It seems like we have sealed ourselves in our nice little gilded cage for so long that we have forgotten that ISIS is nothing new-it has always been there. WE are the anomaly that needs to be explained. Especially the present generation of us that not only aspires to be not-like Isis but doesn’t understand Isis.

  • jason taylor

    As for “what motivates them” well anyone here should be able to understand that. Pride and envy and saving face are something we understand(read any political forum if you don’t believe that, to paraphrase Karate Kid, even in America, “honor VERY important”). Besides that, has anyone not felt the temptation of false piety? Of assuming it is the will of God to deny courtesy or justice or love to those different from us? I have felt that, I have even heard it in hymns. It is hard to reconcile being a gentleman and being a Christian. I doubt many of us intend to bomb or torture or anything like that. But to assume that because of that we really don’t understand those who do is absurdly naive sanctimoniousness.

  • Joseph

    If words and worldview truly matter, why is there an obsession with saying the magic words “radical Islamic terrorism,” while turning a blind eye to white supremacist terrorism in this country?

    If you read the numerous stories of young ISIS recruits — particularly from our country — you don’t see people “living out their deeply held beliefs about God, humanity, and history,” but rather lost, naive young people (often new converts or previously non-practicing), brainwashed by propaganda and a distorted version of their faith.

    It’s not that we can’t understand their motivations; it’s that we choose to ignore how our words and actions may indirectly lead to desperate people becoming radicalized.

    • fred2

      I disagree. A liberal will he applauded for accurately identifying church shooter Dylann Roof as a White supremacist terrorist. However, that same liberal will be attacked as “racist” by his peers for calling Pulse shooter Omar Mateen a radical Muslim terrorist. Why the double standard? The cause is political correctness which stifles honest and open speech. This in turn leads to a more dangerous society since people suspicious of terrorist activity are wary of speaking out and thus can’t help police thwart future carnage.

      • Joseph

        I don’t have a problem with calling someone a radical Muslim terrorist, if that is an accurate description, and IF we apply the same label (religion and/or race) to all terrorists. The double standard comes from conservatives what want to call Muslims terrorists while refusing to label non-Muslims who commit terrorist acts in the same way.

        What you call “political correctness” is a calculated decision that recognizes the need to fight terrorism by partnering with Muslim countries and communities, without acting needlessly provocative. President Bush understood that. Someone even got Trump to understand that, at least through his Saudi Arabia trip.

        What creates a dangerous society is devoting all our energy and resources on just one threat while recklessly stirring up anti-Muslim hate and ignoring the domestic terrorist threat from anti-government militias and white supremacists here at home.

  • jason taylor

    I would have to answer that white supremacism is not so much ignored as disdained so much that we do not even feel the need to be angry at it because our dislike of it is assumed. At the least in cop shows I have often semi-sympathy toward Muslim villains and when the villains are white supremacists they are treated with contempt. I haven’t the foggiest idea who makes up the spectrum of infamy or what criteria are used but it is hard to say that white supremacists somehow get off in a way that Muslims do not.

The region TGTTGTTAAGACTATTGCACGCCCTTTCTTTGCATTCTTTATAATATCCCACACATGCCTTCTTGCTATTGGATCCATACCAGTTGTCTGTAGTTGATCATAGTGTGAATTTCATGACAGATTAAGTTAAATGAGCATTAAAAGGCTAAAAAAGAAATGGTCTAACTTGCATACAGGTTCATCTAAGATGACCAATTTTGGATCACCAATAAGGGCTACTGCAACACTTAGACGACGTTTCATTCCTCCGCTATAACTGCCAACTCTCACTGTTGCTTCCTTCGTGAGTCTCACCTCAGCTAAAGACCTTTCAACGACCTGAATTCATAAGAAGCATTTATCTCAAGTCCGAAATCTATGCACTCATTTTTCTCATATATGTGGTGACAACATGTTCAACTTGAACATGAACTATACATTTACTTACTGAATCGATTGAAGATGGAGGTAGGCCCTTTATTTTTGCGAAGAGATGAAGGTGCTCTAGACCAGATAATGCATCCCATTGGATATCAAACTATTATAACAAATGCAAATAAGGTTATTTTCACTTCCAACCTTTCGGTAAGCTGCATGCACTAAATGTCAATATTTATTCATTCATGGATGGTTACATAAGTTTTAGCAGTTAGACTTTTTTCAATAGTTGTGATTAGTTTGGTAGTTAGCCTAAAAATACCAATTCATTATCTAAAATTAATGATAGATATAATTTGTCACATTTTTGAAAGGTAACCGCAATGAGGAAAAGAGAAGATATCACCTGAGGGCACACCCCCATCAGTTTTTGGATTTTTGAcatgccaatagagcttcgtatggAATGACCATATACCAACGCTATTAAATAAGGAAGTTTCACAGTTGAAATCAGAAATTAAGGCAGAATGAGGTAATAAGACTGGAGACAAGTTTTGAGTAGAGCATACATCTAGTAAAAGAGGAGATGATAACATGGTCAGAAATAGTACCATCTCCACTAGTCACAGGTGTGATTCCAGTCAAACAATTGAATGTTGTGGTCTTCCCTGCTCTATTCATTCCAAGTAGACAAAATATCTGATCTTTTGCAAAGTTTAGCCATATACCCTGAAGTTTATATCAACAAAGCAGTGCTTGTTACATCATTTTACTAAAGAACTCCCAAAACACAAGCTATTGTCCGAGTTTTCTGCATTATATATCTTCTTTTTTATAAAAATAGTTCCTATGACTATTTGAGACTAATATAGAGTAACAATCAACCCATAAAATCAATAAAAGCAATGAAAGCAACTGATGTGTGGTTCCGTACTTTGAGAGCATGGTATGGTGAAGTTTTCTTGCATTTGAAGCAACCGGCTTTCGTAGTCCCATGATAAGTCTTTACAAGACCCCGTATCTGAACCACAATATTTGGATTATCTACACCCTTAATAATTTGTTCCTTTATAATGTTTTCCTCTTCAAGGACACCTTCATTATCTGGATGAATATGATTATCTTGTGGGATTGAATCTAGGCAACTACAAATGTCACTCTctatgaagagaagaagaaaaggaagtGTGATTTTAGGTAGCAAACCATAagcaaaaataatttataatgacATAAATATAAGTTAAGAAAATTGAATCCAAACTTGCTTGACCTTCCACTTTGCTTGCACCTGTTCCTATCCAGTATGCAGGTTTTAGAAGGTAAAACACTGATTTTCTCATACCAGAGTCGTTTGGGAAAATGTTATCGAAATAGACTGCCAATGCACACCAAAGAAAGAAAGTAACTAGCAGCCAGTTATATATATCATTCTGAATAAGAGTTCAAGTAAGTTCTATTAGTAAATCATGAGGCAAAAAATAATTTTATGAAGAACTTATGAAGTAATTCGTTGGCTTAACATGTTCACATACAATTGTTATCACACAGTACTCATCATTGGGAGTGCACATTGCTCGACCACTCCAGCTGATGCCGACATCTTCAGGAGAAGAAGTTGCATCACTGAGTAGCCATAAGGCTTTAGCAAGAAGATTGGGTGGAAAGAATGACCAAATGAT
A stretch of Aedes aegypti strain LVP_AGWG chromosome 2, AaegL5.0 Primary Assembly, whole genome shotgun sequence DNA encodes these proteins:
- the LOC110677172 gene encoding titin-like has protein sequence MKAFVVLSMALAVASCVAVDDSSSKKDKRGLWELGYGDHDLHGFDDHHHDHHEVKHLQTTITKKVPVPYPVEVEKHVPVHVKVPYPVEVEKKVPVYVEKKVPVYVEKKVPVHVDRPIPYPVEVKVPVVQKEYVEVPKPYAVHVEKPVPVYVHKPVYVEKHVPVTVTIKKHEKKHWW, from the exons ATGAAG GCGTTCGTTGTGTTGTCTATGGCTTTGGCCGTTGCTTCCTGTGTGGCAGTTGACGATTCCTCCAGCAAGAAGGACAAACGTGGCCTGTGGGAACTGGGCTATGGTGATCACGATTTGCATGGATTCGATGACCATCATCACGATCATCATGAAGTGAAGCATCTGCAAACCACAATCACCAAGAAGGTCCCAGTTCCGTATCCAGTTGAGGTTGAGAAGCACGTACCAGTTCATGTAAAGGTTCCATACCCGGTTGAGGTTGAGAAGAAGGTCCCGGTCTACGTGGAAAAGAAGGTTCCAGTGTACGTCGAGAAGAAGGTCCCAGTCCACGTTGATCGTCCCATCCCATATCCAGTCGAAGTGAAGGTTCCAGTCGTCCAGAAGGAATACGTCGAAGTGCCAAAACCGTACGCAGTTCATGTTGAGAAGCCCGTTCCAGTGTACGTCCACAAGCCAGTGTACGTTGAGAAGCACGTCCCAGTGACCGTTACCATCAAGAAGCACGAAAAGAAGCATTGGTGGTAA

As for that being a distorted version of their faith, well I am not an Imam. I am however a historian. I don’t know a time when Islam was not a rather belicose faith. And so what? The only real religion of peace is Jainism which takes that far beyond what any normal person would be prepared to practice. I am not concerned that some or even many Muslims are violent. I rather think it more to the point that many are both dastardly and atrocious. Like white supremacists come to think of it.

    • Joseph

      I don’t buy your argument that we don’t feel the need to be angry at white supremacy. We all agree that ISIS is evil, but that doesn’t stop us from being angry and discussing how to understand it. We just don’t devote the same energy (or even language) to acknowledging other radicalized groups (who may be a larger threat to our safety) because it’s easier to go after foreigners with a different worldview.

      In response to white supremacists getting off, they’re having a field day right now. Their guy is in the White House, their numbers are growing, and the most they’ll hear from Republicans in Washington is a tsk, tsk, don’t wanna talk about it (the same ones who rush to the cameras whenever there’s a Muslim terrorist attack to exploit).

      I appreciate you saying you are not an Imam. Too often I see Christians assert a right to dictate to Muslims (and others) what Islam truly means as if they are the real experts.

      I also appreciate your ability to see these issues through a spectrum of normal human emotion (pride, envy, temptation, etc.). When we are comfortable labeling people as monsters, it lets us off the hook from understanding them as people.

      And when we group all Muslim terrorists together as living out their faith, it ignores the political factors and the harm that our government has repeatedly inflicted on the Muslim world.